Think students’ attention spans are shorter with easy access to digital technology? You’re right.
When middle school, high school, and college students were observed studying for 15 minutes at home, they were only able to stay on task for an average of three to five minutes before losing focus. The biggest distractions: phones, iPods, or computers. Students were often pulled away from their work by the urge to text or check Facebook, according to the study of 263 students.
“The results were startling, considering that the students knew we were watching them and most likely assumed we were observing how well they were able to study,” writes Larry Rosen in eCampus News about the research.
Not surprisingly, the students who were better at resisting the technology temptations and stay on task had higher grades. Even checking Facebook just once during the 15-minute period was linked with a lower GPA, the experiment reveals.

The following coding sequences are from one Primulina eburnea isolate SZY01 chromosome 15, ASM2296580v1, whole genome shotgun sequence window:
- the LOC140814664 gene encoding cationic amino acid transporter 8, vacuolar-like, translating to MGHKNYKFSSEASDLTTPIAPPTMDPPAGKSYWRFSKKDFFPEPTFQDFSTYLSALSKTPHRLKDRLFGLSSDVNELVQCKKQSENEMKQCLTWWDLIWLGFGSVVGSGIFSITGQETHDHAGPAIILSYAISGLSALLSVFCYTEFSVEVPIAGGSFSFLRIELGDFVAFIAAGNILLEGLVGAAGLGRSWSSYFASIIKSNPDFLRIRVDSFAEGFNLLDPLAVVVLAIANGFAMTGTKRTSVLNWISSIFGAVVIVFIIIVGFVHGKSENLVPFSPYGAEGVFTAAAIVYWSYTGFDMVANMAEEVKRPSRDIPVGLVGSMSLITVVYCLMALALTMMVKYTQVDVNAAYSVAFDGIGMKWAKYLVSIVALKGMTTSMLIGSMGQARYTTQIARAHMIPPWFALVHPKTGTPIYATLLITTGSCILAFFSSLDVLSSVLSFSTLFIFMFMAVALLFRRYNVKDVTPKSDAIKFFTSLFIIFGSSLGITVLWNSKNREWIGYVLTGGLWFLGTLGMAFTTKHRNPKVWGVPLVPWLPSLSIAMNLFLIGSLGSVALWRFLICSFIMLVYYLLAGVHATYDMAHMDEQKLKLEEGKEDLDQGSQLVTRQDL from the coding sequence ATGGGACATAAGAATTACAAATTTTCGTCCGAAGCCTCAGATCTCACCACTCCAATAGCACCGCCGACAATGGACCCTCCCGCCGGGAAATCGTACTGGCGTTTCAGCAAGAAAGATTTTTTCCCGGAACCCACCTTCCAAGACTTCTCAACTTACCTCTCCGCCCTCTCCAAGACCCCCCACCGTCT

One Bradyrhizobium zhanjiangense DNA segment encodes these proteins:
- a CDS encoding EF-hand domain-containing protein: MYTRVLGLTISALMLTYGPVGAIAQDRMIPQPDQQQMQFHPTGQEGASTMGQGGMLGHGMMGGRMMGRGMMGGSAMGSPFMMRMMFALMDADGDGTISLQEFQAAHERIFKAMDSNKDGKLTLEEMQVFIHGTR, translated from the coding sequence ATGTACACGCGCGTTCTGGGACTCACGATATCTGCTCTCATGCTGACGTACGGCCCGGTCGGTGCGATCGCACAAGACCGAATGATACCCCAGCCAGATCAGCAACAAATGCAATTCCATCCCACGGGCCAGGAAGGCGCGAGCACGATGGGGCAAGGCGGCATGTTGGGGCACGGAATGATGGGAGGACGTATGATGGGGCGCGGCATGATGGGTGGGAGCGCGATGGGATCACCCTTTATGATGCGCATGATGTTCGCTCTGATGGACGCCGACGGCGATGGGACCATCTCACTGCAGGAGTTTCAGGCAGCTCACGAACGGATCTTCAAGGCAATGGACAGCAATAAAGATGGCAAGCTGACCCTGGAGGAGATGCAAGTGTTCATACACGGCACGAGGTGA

So what are educators and parents to do? Rosen, who is a professor of psychology at California State University, suggests giving students “technology breaks.” After 15 minutes of focus time, give students a chance to check texts, the Web, and Facebook for one minute. Then devices must be silenced and turned upside down on the desks. This approach can also be used at home.
The trick, writes Rosen, is to slowly lengthen the focus time to help improve students’ concentration. It’s a strategy that acknowledges the technology isn’t going away and will likely become even more pervasive.
“Tech breaks can be used to train the brain to focus without the worry and anxiety about what we might be missing in our virtual social world,” Rosen concludes in his article, “Driven to Distraction: How to Help Wired Students Learn to Focus.”
A version of this news article first appeared in the College Bound blog.